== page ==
Argentina's President Cristina Fernandez
Argentina's President Cristina Fernandez
Argentina's President Cristina Fernandez
Argentina’s President Cristina Fernandez

?It?s unreasonable to think our government could even be suspected of such a manoeuver,? said Fernandez, who spoke while sitting in a wheelchair because of a fractured ankle.

Nisman, 51, was found dead Jan. 18 in the bathroom in his apartment, a bullet in his right temple. A .22 calibre gun was found next to him. His death came days after he gave a judge a report alleging Fernandez secretly reached a deal to prevent prosecution of former Iranian officials accused of involvement in the 1994 bombing of Argentina?s largest Jewish centre, which killed 85 people. She allegedly reached the deal in exchange for economic and trade benefits with Iran.

Iran has denied the accusation.

Nisman?s death has produced anti-government protests and a myriad of conspiracy theories, ranging from suicide to the involvement of Iranian intelligence agents.

Appearing rested and calm, Fernandez began with a spirited defence of all her government had done to try to solve the 1994 case.

She lamented that more than 20 years later nobody had been convicted or even detained. She noted that her predecessor, husband and former president Nestor Kirchner, had appointed Nisman to the case after years of paralysis.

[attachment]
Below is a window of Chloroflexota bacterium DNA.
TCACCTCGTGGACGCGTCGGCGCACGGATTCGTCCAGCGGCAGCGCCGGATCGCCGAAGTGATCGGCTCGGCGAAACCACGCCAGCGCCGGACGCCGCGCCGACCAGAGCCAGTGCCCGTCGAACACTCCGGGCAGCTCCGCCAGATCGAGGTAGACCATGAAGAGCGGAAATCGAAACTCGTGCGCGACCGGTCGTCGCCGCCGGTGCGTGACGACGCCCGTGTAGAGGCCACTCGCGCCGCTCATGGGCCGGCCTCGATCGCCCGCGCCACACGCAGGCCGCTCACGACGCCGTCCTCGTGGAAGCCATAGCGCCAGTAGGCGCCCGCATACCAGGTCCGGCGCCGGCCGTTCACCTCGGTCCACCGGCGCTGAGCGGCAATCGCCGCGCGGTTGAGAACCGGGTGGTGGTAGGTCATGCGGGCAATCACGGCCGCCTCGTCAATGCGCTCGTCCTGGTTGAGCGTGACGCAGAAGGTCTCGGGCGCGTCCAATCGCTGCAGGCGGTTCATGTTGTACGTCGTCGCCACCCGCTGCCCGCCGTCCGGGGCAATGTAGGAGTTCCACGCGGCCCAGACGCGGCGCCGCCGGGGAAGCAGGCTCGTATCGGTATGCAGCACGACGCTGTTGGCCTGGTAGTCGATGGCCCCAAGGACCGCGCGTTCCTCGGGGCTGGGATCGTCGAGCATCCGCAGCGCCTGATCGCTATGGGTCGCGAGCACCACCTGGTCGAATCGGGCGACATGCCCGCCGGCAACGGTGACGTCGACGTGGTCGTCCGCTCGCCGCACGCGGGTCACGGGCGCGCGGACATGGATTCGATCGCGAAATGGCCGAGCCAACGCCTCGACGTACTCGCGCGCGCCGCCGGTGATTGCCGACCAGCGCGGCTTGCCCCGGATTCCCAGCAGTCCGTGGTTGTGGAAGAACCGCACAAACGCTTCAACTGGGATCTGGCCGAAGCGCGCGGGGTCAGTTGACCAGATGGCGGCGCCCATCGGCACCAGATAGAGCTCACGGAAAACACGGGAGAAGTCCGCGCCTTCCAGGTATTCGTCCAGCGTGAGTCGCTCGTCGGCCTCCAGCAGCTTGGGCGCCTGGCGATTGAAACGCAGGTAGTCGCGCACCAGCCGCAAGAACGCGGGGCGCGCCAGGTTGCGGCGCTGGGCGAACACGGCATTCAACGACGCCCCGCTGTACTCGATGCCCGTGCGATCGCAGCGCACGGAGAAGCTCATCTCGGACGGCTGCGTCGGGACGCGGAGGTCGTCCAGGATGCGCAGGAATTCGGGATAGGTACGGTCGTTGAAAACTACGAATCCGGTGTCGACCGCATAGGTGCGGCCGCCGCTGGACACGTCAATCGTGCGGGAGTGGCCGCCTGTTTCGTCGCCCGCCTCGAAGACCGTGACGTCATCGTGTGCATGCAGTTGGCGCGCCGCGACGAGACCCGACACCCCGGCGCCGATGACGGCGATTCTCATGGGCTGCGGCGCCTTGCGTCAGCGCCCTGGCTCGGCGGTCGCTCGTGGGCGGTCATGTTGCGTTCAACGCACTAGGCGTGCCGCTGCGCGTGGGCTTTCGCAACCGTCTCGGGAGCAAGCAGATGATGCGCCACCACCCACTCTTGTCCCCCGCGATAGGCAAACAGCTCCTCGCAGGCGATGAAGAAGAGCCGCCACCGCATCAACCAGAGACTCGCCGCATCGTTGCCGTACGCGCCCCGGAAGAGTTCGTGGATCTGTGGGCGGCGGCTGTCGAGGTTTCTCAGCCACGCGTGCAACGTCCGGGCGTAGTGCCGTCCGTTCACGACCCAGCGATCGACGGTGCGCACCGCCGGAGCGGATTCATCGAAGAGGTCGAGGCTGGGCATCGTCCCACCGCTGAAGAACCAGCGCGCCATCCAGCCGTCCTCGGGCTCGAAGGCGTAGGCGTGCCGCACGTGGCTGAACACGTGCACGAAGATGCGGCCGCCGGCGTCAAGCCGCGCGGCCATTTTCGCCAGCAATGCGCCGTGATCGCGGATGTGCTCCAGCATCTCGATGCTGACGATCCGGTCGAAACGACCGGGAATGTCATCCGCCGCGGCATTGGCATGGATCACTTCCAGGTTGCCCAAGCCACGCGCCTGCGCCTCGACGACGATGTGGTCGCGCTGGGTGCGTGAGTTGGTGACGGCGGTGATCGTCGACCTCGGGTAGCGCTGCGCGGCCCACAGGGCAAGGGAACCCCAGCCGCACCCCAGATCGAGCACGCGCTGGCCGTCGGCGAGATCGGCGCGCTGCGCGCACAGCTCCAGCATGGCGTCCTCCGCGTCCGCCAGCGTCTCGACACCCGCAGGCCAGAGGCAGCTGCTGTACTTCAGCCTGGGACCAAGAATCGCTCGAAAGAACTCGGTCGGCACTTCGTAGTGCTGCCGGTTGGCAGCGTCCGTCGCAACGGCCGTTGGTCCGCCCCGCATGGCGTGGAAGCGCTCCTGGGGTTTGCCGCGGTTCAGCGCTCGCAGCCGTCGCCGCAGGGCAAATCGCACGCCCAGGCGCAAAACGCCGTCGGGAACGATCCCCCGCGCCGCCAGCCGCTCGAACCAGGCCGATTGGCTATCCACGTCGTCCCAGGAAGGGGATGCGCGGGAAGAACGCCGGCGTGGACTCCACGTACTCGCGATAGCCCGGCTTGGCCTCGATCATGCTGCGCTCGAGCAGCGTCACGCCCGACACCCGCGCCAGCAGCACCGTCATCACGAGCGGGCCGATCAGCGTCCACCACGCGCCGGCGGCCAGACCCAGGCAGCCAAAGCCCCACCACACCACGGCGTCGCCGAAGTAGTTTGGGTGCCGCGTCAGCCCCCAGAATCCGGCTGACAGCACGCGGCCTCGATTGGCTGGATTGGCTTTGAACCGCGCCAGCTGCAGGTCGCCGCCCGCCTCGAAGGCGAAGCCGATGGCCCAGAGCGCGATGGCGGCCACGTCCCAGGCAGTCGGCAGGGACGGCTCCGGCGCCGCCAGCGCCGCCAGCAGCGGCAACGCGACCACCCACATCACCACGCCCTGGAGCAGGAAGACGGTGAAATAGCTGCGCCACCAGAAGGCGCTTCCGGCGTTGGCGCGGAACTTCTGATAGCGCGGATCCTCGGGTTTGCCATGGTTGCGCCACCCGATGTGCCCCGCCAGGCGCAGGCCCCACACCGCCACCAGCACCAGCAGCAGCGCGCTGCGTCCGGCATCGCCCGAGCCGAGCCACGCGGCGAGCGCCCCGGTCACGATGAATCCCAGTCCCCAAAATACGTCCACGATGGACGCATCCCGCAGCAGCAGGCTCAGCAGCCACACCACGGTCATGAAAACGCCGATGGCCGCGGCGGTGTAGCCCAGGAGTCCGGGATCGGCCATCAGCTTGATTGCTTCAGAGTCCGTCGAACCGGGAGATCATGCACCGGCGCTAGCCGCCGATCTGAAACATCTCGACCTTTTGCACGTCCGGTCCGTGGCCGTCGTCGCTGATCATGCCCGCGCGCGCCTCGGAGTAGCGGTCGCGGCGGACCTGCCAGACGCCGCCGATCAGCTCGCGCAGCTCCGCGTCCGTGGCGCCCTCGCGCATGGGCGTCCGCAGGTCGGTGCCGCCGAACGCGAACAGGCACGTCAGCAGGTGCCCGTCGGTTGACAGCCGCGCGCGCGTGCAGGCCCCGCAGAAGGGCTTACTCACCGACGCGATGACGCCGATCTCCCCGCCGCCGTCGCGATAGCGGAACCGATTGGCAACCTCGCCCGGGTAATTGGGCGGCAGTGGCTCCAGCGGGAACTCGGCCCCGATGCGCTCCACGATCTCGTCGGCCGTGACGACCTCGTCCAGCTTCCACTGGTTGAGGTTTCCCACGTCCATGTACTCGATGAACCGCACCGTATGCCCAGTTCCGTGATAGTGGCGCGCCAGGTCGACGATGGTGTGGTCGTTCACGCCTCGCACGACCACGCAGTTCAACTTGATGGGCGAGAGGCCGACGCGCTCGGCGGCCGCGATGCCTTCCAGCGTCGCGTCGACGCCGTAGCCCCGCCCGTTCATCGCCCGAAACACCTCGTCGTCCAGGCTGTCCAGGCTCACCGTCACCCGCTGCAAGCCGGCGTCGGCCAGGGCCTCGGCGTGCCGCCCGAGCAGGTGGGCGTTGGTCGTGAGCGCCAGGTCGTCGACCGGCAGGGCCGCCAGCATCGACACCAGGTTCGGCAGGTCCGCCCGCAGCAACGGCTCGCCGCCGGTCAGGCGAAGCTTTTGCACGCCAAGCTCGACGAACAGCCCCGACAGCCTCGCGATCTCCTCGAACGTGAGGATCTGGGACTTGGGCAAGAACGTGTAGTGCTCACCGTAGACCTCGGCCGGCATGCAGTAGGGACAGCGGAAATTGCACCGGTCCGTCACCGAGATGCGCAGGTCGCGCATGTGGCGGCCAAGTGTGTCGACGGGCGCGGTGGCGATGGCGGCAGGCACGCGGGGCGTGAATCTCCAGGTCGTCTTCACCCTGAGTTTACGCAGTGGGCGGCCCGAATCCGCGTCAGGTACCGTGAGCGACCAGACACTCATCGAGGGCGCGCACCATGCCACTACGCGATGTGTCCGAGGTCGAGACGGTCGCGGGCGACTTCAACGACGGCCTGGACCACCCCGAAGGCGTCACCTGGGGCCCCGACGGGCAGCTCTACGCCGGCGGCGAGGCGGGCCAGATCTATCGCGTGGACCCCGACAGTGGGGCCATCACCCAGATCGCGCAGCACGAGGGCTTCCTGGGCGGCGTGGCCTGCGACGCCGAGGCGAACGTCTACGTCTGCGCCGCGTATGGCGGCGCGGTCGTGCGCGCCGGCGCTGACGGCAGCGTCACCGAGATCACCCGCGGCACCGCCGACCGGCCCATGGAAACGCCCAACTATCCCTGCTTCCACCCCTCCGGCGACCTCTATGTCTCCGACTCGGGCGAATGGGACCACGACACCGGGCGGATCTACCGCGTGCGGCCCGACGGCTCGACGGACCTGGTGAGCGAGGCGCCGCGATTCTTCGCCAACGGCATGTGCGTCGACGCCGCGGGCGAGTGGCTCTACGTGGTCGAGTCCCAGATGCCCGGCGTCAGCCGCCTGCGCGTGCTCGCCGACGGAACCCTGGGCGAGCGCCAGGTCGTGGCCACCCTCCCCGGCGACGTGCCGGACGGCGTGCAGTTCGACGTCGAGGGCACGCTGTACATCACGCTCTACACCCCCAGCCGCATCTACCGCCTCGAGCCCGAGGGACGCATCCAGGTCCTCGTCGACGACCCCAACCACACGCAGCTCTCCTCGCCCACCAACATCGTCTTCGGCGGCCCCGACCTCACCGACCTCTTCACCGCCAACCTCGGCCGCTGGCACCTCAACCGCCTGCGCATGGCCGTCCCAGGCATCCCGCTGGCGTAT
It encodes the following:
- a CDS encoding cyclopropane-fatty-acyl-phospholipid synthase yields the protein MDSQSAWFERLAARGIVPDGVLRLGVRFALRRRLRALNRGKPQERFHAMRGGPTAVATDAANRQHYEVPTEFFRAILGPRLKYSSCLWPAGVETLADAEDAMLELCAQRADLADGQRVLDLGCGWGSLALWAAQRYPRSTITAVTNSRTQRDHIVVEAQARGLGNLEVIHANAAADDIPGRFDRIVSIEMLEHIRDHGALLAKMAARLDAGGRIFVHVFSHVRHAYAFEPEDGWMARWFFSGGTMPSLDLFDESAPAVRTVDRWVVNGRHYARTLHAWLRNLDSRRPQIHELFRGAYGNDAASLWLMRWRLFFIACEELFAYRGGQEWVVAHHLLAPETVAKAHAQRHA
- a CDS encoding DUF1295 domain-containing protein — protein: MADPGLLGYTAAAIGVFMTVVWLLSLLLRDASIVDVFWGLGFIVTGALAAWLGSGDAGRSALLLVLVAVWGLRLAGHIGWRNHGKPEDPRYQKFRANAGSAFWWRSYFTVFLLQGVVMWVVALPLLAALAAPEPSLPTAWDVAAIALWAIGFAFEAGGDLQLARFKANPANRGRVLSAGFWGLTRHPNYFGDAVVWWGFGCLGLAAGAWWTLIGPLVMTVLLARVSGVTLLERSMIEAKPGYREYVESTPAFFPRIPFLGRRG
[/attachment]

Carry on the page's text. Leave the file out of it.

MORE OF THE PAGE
She said a 2013 memorandum of understanding with Iran, which many in the country have bitterly criticized, was aimed at obtaining co-operation with the Middle Eastern powerhouse to finally seek justice for the bombing.

Fernandez, 61, said the new ?Federal Intelligence Agency? would have a director and deputy, and only a few in government would have access to the agency heads, apparently a critique of a system where many in Congress have contact with intelligence officials.

In her two letters last week, Fernandez suggested Nisman?s death was a plot against her government possibly orchestrated by intelligence services, which had fed false information to Nisman.

In her first letter, published Jan. 19, she suggested that Nisman committed suicide. Three days later, however, she did an about-face, suggesting that he had been killed.

Argentina?s political opposition criticized Fernandez?s latest comments.

Before there are any reforms to the intelligence services, the government ?should explain the 11 years it has managed? them, opposition lawmaker Margarita Stolbizer told Todo Noticias.

?The speech was filled with imprecise (statements) and lies,? Stolbizer said. ?She did not give answers to the doubts about this government nor about the content of Nisman?s denouncement.?

Employing the fiery rhetoric she is known for, at the end her televised speech, Fernandez said she had a message for her countrymen.

?I will not be extorted, I am not afraid? of being cited by judges or denounced by investigators, she said. ?They will not make me move even a centimetre from what I have always thought.?

Source: Peter Prengaman, The Associated Press,


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